Doppler ultrasound performed in early pregnancy can accurately identify embryonic congestive heart failure and subsequent risk of miscarriage, according to research by the Radiological Society of North America (RSNA).

At A Glance

  • With Doppler ultrasound, normal embryonic heart function can be determined at six weeks of gestation.
  • Researchers have identified embryonic congestive heart failure for the first time.
  • Virtually all pregnancies in which the embryo has abnormal heart function miscarry.
  • Congestive heart failure in an embryo is similar to that in the elderly.
  • "The chances the pregnancy will continue are very high, about 95 percent, when Doppler ultrasound confirms normal embryonic heart function at six weeks," says the study's author Jason C. Birnholz, MD, president of Diagnostic Ultrasound Consultants in Oak Brook, Illinois. "Over 99 percent of pregnancies with an abnormal Doppler pattern do not continue." The Doppler test measures the speed of red blood cells moving through vessels to determine pressure dynamics within the embryo's heart.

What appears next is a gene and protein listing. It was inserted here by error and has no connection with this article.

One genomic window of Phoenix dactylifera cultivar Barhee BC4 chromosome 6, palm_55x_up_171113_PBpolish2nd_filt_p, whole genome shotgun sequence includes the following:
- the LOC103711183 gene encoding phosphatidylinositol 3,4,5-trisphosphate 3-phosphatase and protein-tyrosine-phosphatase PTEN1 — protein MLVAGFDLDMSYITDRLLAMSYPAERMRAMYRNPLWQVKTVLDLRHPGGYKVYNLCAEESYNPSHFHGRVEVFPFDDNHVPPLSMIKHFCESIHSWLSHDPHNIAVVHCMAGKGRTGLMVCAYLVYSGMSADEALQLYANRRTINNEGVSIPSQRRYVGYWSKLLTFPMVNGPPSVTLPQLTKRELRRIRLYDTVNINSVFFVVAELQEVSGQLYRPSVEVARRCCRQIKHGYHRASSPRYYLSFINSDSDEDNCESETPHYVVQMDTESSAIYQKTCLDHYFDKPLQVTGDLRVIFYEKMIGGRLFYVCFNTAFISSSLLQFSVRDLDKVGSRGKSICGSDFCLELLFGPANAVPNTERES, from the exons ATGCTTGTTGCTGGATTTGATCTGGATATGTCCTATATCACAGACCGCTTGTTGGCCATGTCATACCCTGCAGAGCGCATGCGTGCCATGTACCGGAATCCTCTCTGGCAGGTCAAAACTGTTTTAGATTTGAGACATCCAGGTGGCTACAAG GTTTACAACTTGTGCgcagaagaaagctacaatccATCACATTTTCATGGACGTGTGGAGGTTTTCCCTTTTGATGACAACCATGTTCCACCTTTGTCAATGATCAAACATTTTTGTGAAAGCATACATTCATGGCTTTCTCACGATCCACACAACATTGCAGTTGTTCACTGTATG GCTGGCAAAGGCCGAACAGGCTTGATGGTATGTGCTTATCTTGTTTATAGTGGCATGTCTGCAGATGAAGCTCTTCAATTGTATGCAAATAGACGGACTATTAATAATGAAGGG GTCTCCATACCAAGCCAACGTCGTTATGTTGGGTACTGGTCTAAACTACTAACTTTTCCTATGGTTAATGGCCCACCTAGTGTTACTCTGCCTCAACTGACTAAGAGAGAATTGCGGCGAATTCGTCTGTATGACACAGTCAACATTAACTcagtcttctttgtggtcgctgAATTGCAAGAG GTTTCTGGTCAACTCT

Miscarriage is the most common complication of human gestation, occurring in approximately 20 percent of recognized pregnancies, according to the National Center for Health Statistics.

    Dr Birnholz performed endovaginal ultrasound imaging on 1,530 pregnant women to evaluate embryonic heart function early in the first trimester. With endovaginal ultrasound, a probe is inserted into the vagina.

    Using high-resolution ultrasound imaging and highly sensitive Doppler, Dr Birnholz was able, for the first time, to identify congestive heart failure in embryos. The condition is characterized by increased free amniotic fluid and evidence of depressed myocardial contractility (ability of the cardiac muscle to shorten itself). With the new Doppler technology, embryonic congestive heart failure is easily identified and, according to the study results, can be implicated in 40 percent of miscarriages.

    "The cause of embryonic congestive heart failure — not enough oxygen reaching the heart — is much the same in embryos as it is in the elderly," Dr Birnholz says. "I suspect that if the blood vessels that feed the placenta do not properly form or are slightly delayed in development, the heart does not get the support required."

    The Doppler technology provides higher sensitivity and higher specificity than conventional ultrasound and may eventually allow for early intervention, according to Dr Birnholz. He speculated that prospective treatment might be as simple as providing supplemental oxygen to an expectant mother during the critical time of development.

    "Doppler evaluation provides prospective parents with early information about what they are facing," says Dr Birnholz.

    Dr Birnholz hopes that further research into embryonic congestive heart failure will enable new therapeutic possibilities to prevent


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